The Government has published draft legislation to amend the Equality Act 2010 with effect from 1 January 2024. The Equality Act 2010 (Amendment) Regulations 2023 brings together protection from discrimination rights derived from EU law – which would otherwise have disappeared at the end of this year due to Brexit.
Background to the amendments
The law isn’t changing as such. Instead, the Equality Act is being rewritten to codify EU discrimination caselaw that tribunals, and higher courts, already factor into their decision-making processes.
The amendments should make the written law clearer for both employers and employees to understand and interpret.
Expanded definition of disability
Under the current Equality Act 2010, a person is disabled if they have a “physical or mental impairment which has a substantial and long-term effect on their ability to carry out normal day to day activities.“ An amendment to the guidance means that an employer will have to also consider a person’s ability to participate fully and effectively in working life on an equal basis with others in the workplace.
Protection for breastfeeding mothers
The law currently excludes a direct discrimination claim from women who have been treated less favourably because of breastfeeding at work. The exclusion will be removed.
Less favourable treatment will include a failure to undertake a personal risk assessment for a returning mother or failing to provide suitable facilities for her to store and express breast milk. It is not clear if the change to the legislation will entitle women to demand the right to breastfeed at work.
Special treatment given to women in connection with pregnancy, childbirth or maternity
Section 13 of the Equality Act gives women special treatment in connection with ‘pregnancy or childbirth’. EU case law goes further and makes it clear that unfavourable treatment related to maternity is also direct sex discrimination.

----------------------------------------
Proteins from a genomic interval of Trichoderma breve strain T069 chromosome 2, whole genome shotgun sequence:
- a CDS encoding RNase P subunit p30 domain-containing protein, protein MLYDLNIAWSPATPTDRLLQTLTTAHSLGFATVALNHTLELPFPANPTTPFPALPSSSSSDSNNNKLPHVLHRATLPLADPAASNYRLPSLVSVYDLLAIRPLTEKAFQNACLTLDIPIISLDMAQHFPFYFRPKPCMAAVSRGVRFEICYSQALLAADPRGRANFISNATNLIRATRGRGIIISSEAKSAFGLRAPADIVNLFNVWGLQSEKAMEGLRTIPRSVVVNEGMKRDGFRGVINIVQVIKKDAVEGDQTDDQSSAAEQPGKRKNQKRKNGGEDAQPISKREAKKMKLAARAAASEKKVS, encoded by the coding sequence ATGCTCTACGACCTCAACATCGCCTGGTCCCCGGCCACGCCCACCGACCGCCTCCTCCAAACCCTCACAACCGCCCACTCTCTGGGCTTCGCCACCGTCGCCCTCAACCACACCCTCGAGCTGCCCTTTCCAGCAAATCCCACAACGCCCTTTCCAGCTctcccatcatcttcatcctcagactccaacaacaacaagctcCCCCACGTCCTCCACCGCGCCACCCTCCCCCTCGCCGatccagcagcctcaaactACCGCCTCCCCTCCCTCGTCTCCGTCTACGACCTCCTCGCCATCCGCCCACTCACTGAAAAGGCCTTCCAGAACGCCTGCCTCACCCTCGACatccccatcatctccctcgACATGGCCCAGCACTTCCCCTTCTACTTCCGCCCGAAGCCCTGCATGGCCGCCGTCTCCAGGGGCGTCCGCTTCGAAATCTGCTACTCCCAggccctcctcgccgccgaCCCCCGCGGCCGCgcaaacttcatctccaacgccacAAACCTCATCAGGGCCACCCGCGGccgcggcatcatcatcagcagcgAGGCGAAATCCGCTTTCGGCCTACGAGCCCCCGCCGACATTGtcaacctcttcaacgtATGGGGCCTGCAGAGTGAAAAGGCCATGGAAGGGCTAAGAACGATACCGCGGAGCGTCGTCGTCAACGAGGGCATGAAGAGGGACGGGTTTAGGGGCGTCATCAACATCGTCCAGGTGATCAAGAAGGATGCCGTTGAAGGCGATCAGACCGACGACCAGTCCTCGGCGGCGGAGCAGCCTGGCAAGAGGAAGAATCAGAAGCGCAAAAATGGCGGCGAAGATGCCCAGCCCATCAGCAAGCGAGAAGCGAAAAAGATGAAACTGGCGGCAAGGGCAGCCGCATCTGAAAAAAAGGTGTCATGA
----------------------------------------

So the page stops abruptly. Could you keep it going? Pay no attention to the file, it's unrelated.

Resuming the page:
Section 18 prohibits pregnancy and maternity discrimination for a ‘protected period’ (the duration of the pregnancy and any statutory maternity leave). If the discrimination takes place after the end of the protected period but the decision was taken during the protected period, it will be regarded as having taken place during that period. The amendment will now make it easier to protect women if the unfavourable treatment takes after she returns to work.
Indirect associative discrimination
Section 19 of the Equality Act makes it unlawful for a for an employer to apply a provision, criterion or practice which indirectly discriminates against someone because they have a protected characteristic and someone else does not. The law will change to give the worker a right to a claim they have been discriminated against because they “associate” with someone who does have that protected characteristic.
- Workers who care for family members who are disabled, may be able to argue that requiring them to work full-time or office-based, may amount indirect disability discrimination.
- Men with childcare responsibilities may be able to use similar indirect sex discrimination arguments used by women looking for family-friendly working arrangements.
Equal pay claims
The Equality Act provides that men and women should receive equal pay for equal work. A woman must be able to point to an actual comparator who is employed by the same employer or an associated employer.
The Act will be amended to make it clear that an equal pay comparison can be made where there is a single body/source responsible for setting the terms on which the worker and comparator are employed.
16th November 2023